Woke up: Agua Verde, Bahia Agua Verde, Baja California Sur, Mexico
Went to sleep: Timbabiche, Bahia San Carlos, Baja California Sur, Mexico
Peter’s travel day begins long before mine. Soon after day break he gets everything ready to go. The very last thing he has to do is flake the anchor chain as the anchor is lifted from the sea floor. Since this involves opening the chain locker below our bed, this is my last wake-up call.
Peter loves to sail this boat. He has all the sails up even before we leave the anchorage. Often the wind is light early in the morning. We’ll leave the bay under sail even if it takes an hour. This morning it took two. But, this is his precious quiet time.
We sail far more than any other sail boat out here. The other cruisers know no matter how light the wind, Peter will be trimming and tweaking sails to move us down the road – if only at 0.9 knots per hour. He figures we could be sitting idle in the anchorage waiting for the wind to come up or sitting idle on our way. I agree.
Our friend, Mark, from Speakeasy, watched us on his automatic identification system (AIS) as we sailed from Catalina Island to San Diego. He later commented, “I’ve never seen anyone sail 50 miles at 2 knots before.”
The wind almost always picks up by 2:00 pm and often we enter our next anchorage with choppy seas and more wind than we want. But, we had fun and sailed almost all the way.
Mostly an optimist, Peter always says he can see a wind line on the water just off in the distance. This morning he took drastic measures getting us to the wind. We have an agreement he will always have us anchored before dark even if he has to paddle to get us there.
My travel days are perfect, too.
I accompany my coffee with Buddhist literature. I’m currently reading Yoga and the Pursuit of Happiness by Sam Chase. This is an awesome book. As part of my yoga teacher training, I was required to read two well-known texts, The Bhagavad Gita and Patanjali’s Yoga Sutras. Neither one made any sense to me at the time.
Sam Chase has paraphrased these two famous historical texts and eloquently applied them to a life of yoga on and off the mat. I read it over and over.
After coffee and breakfast, I usually read a novel. My preference is historical fiction. Right now I am reading The Nightingale by Kristin Hannah. This is a wonderful love story which takes place during the horrendous throes of World War II.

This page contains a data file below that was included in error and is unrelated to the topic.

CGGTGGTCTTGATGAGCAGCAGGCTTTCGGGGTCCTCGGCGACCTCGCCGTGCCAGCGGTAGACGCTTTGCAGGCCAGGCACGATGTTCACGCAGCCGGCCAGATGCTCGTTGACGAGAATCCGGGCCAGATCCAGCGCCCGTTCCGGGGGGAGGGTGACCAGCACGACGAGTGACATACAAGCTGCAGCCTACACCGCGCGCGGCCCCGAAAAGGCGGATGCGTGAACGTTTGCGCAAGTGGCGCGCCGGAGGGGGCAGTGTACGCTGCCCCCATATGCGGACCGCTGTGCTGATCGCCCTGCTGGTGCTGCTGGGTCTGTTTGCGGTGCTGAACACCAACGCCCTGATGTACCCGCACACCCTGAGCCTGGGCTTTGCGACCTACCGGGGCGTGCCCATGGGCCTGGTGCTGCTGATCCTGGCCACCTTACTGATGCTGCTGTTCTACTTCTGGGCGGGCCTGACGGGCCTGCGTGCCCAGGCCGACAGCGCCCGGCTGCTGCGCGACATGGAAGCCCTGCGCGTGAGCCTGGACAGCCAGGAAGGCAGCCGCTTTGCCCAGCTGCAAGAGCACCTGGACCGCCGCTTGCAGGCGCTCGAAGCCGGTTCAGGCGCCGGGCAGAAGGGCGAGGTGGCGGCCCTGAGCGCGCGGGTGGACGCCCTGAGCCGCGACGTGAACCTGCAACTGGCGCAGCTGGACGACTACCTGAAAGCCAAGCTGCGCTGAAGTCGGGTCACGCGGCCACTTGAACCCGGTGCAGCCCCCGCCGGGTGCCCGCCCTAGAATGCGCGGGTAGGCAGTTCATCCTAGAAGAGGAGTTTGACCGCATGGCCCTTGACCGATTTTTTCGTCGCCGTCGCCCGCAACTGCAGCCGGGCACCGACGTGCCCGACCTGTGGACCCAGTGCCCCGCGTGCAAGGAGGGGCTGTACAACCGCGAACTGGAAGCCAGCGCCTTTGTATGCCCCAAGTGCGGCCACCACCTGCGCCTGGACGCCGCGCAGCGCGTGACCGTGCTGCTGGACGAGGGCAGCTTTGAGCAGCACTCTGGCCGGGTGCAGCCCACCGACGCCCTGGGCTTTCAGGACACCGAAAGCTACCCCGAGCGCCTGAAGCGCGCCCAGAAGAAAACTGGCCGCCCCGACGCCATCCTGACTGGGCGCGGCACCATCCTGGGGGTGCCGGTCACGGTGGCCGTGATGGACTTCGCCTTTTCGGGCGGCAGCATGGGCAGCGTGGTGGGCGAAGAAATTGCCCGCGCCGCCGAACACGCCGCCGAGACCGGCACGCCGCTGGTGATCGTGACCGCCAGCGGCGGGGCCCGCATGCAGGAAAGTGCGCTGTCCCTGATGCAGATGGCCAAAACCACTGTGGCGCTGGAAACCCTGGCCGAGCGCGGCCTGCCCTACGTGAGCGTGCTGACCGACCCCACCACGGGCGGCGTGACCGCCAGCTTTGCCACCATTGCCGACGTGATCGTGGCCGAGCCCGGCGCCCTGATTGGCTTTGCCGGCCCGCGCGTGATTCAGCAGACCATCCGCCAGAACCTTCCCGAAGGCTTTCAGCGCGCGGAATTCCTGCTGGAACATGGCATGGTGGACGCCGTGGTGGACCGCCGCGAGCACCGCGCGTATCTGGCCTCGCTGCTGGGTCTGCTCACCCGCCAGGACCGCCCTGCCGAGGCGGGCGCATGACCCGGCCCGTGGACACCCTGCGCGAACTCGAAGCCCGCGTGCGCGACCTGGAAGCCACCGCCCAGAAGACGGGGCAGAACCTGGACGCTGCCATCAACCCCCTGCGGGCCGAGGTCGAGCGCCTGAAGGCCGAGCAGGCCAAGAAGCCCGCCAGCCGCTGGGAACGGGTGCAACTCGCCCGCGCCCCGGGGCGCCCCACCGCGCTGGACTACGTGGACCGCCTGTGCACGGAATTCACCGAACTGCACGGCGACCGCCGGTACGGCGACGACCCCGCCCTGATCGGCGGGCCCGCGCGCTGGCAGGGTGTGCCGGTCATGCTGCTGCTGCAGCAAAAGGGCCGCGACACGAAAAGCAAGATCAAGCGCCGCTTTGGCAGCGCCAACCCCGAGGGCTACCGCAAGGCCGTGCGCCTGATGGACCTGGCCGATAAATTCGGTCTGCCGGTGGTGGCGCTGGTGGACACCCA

Mid-morning I get sleepy from reading and take a short nap.
After lunch, I may do my arm workout. One hundred tricep push-ups on the companionway stairs and biceps, shoulders and back using 8-pound hand weights. Since the engine ran for a short time, I have ample hot water to thoroughly clean the galley or wash a small load of laundry.
Peter calls me up anytime he sees a pod of dolphins or a whale. The dolphins are the coolest. They’ll come 50 altogether, loping from off in the distance toward the boat, trying to see who can be the first to get to the bow wake. Then they follow us. We are surrounded on both sides by dolphins playing in the churning water cascading off the bow, racing us and each other, frolicking like children.
The whales are not so welcome. We have heard too many stories of boats, sunk in minutes, the result of a whale tossing the boat into the air or ramming a hole in the hull. Peter turns on the engine to inform them we are not kin.
The sound of the ocean, splashing against the hull varies in intensity with our speed. I can recognize a 3.5 knot splash vs. a 0.8 knot splash. A 6.0 knot splash is cause for celebration. Quietly, the wind generator hums while pouring electricity into the battery bank.
Later in the afternoon, when the sun is lower in the sky, I make guacamole and move out into the cockpit to visit with Pedro while working a crossword puzzle.
Each travel day is followed by at least one full rest day. We now have only ten days to get back to La Paz and perhaps four more destinations.